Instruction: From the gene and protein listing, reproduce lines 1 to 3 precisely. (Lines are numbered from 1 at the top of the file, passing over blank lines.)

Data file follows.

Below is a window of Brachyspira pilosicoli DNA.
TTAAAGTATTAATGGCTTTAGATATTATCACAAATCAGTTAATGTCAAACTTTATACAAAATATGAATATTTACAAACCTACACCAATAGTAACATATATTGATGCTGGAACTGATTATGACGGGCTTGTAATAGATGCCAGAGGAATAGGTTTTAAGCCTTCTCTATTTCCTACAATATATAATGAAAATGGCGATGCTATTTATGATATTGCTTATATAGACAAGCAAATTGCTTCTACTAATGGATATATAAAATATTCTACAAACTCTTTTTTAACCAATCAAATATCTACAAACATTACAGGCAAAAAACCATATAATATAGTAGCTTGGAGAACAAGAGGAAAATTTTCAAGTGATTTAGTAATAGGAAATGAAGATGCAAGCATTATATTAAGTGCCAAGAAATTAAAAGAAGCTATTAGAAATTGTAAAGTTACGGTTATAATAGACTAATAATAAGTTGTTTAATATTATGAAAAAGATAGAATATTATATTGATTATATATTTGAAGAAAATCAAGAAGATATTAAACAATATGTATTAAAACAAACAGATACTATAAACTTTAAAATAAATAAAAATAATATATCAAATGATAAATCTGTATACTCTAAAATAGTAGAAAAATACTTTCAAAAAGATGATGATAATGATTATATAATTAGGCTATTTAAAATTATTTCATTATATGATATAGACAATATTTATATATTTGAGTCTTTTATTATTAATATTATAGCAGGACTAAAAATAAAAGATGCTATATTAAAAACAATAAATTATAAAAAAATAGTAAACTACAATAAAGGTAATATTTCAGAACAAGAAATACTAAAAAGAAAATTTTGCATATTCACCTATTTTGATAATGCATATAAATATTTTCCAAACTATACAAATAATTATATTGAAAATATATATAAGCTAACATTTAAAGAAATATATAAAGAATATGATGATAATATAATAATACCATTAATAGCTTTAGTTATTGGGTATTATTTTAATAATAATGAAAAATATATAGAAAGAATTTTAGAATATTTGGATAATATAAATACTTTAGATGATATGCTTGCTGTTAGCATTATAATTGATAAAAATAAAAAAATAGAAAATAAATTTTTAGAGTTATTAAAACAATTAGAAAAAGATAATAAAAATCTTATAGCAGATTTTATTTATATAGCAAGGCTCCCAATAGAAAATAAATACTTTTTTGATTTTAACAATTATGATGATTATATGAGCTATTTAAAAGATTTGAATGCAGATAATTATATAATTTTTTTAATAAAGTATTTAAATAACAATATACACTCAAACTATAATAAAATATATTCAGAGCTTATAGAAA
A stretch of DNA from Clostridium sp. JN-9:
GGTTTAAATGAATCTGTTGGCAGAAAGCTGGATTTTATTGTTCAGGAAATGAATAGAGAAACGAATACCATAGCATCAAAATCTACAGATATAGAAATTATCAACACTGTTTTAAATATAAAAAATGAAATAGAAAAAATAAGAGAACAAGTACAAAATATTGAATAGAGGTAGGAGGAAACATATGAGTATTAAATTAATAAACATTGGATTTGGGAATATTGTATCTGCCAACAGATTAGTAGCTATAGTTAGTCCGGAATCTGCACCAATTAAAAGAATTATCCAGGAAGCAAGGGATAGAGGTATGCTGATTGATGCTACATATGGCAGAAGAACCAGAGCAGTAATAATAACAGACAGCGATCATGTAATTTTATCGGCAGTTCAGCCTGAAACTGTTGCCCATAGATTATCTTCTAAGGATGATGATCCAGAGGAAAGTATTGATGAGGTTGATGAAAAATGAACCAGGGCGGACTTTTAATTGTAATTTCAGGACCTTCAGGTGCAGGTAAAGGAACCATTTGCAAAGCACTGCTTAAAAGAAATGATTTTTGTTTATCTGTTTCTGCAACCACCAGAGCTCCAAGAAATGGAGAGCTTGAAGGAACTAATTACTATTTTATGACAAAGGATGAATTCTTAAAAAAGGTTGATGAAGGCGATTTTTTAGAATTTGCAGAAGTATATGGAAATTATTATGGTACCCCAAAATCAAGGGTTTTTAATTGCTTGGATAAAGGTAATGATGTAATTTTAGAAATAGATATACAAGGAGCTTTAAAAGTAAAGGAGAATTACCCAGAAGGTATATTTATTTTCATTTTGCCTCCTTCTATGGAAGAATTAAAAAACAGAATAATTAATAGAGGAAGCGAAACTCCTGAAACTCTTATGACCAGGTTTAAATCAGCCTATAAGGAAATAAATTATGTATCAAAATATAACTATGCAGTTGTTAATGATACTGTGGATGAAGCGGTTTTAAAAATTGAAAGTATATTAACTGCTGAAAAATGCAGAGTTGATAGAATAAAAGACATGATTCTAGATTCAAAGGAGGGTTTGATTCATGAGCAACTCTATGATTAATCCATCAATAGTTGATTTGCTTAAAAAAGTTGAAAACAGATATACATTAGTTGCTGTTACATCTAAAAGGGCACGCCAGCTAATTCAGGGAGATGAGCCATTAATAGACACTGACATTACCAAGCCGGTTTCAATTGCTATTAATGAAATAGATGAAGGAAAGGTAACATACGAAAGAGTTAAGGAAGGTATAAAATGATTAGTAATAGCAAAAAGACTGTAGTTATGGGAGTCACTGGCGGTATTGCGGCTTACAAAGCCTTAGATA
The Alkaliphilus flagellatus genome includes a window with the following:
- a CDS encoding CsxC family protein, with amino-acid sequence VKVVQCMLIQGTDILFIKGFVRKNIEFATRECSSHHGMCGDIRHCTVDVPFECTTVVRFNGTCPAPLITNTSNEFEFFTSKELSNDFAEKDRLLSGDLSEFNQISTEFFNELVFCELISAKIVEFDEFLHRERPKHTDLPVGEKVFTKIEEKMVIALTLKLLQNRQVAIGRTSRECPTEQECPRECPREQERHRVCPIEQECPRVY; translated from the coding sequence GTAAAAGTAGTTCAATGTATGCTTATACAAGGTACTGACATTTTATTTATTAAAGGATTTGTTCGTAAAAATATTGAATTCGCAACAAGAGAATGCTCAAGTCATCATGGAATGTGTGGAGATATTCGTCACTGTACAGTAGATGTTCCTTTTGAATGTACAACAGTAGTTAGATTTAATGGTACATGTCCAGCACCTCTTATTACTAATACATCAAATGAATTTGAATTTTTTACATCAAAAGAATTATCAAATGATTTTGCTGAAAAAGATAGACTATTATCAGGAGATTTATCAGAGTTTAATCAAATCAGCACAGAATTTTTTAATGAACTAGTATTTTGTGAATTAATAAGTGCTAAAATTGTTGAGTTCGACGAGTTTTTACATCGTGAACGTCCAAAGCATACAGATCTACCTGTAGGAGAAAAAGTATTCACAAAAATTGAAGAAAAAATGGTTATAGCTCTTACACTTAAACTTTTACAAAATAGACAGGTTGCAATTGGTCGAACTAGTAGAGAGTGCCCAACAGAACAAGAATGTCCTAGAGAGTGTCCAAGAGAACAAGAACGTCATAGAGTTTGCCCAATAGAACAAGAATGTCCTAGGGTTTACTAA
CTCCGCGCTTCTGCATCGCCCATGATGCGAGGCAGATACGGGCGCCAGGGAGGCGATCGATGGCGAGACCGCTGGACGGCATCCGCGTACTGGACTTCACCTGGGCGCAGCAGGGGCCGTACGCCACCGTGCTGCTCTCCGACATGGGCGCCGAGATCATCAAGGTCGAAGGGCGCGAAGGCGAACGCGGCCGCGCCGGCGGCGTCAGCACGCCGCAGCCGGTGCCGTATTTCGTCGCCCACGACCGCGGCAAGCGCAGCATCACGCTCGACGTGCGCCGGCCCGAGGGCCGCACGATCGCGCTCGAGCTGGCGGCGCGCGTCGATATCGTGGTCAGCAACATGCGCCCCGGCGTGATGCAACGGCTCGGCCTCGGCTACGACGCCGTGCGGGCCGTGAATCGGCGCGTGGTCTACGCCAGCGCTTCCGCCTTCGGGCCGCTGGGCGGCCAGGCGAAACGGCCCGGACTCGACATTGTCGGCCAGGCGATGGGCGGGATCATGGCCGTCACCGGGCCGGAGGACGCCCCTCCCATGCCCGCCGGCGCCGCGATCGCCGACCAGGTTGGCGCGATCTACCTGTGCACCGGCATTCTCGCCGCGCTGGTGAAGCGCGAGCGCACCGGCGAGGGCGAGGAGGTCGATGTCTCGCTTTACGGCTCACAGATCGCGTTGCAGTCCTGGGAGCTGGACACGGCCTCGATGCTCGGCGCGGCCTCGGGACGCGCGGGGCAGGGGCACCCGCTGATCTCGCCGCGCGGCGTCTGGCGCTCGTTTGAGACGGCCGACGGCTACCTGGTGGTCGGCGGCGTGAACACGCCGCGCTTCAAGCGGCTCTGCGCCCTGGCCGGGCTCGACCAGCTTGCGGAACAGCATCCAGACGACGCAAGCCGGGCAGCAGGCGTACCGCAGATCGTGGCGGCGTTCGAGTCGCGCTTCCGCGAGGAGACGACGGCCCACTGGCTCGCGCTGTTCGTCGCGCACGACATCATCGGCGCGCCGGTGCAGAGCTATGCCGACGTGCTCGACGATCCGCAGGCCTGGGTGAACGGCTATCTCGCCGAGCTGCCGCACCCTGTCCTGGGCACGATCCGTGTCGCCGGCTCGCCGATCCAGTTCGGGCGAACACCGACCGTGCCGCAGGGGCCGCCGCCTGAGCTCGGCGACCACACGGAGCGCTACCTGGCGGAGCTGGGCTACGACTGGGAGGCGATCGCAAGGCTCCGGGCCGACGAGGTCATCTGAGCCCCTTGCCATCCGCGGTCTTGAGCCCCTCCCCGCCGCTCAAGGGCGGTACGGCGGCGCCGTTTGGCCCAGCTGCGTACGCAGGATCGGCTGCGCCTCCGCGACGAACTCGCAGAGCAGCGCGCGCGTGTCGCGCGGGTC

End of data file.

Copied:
Below is a window of Brachyspira pilosicoli DNA.
TTAAAGTATTAATGGCTTTAGATATTATCACAAATCAGTTAATGTCAAACTTTATACAAAATATGAATATTTACAAACCTACACCAATAGTAACATATATTGATGCTGGAACTGATTATGACGGGCTTGTAATAGATGCCAGAGGAATAGGTTTTAAGCCTTCTCTATTTCCTACAATATATAATGAAAATGGCGATGCTATTTATGATATTGCTTATATAGACAAGCAAATTGCTTCTACTAATGGATATATAAAATATTCTACAAACTCTTTTTTAACCAATCAAATATCTACAAACATTACAGGCAAAAAACCATATAATATAGTAGCTTGGAGAACAAGAGGAAAATTTTCAAGTGATTTAGTAATAGGAAATGAAGATGCAAGCATTATATTAAGTGCCAAGAAATTAAAAGAAGCTATTAGAAATTGTAAAGTTACGGTTATAATAGACTAATAATAAGTTGTTTAATATTATGAAAAAGATAGAATATTATATTGATTATATATTTGAAGAAAATCAAGAAGATATTAAACAATATGTATTAAAACAAACAGATACTATAAACTTTAAAATAAATAAAAATAATATATCAAATGATAAATCTGTATACTCTAAAATAGTAGAAAAATACTTTCAAAAAGATGATGATAATGATTATATAATTAGGCTATTTAAAATTATTTCATTATATGATATAGACAATATTTATATATTTGAGTCTTTTATTATTAATATTATAGCAGGACTAAAAATAAAAGATGCTATATTAAAAACAATAAATTATAAAAAAATAGTAAACTACAATAAAGGTAATATTTCAGAACAAGAAATACTAAAAAGAAAATTTTGCATATTCACCTATTTTGATAATGCATATAAATATTTTCCAAACTATACAAATAATTATATTGAAAATATATATAAGCTAACATTTAAAGAAATATATAAAGAATATGATGATAATATAATAATACCATTAATAGCTTTAGTTATTGGGTATTATTTTAATAATAATGAAAAATATATAGAAAGAATTTTAGAATATTTGGATAATATAAATACTTTAGATGATATGCTTGCTGTTAGCATTATAATTGATAAAAATAAAAAAATAGAAAATAAATTTTTAGAGTTATTAAAACAATTAGAAAAAGATAATAAAAATCTTATAGCAGATTTTATTTATATAGCAAGGCTCCCAATAGAAAATAAATACTTTTTTGATTTTAACAATTATGATGATTATATGAGCTATTTAAAAGATTTGAATGCAGATAATTATATAATTTTTTTAATAAAGTATTTAAATAACAATATACACTCAAACTATAATAAAATATATTCAGAGCTTATAGAAA
A stretch of DNA from Clostridium sp. JN-9: